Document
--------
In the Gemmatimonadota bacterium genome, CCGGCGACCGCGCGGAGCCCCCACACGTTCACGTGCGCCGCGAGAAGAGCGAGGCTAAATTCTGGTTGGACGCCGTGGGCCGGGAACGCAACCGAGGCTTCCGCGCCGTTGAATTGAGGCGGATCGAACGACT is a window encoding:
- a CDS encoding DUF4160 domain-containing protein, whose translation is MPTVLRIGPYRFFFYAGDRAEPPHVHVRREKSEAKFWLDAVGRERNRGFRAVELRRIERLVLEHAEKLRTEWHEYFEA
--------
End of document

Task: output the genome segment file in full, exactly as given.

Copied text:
In the Gemmatimonadota bacterium genome, CCGGCGACCGCGCGGAGCCCCCACACGTTCACGTGCGCCGCGAGAAGAGCGAGGCTAAATTCTGGTTGGACGCCGTGGGCCGGGAACGCAACCGAGGCTTCCGCGCCGTTGAATTGAGGCGGATCGAACGACT is a window encoding:
- a CDS encoding DUF4160 domain-containing protein, whose translation is MPTVLRIGPYRFFFYAGDRAEPPHVHVRREKSEAKFWLDAVGRERNRGFRAVELRRIERLVLEHAEKLRTEWHEYFEA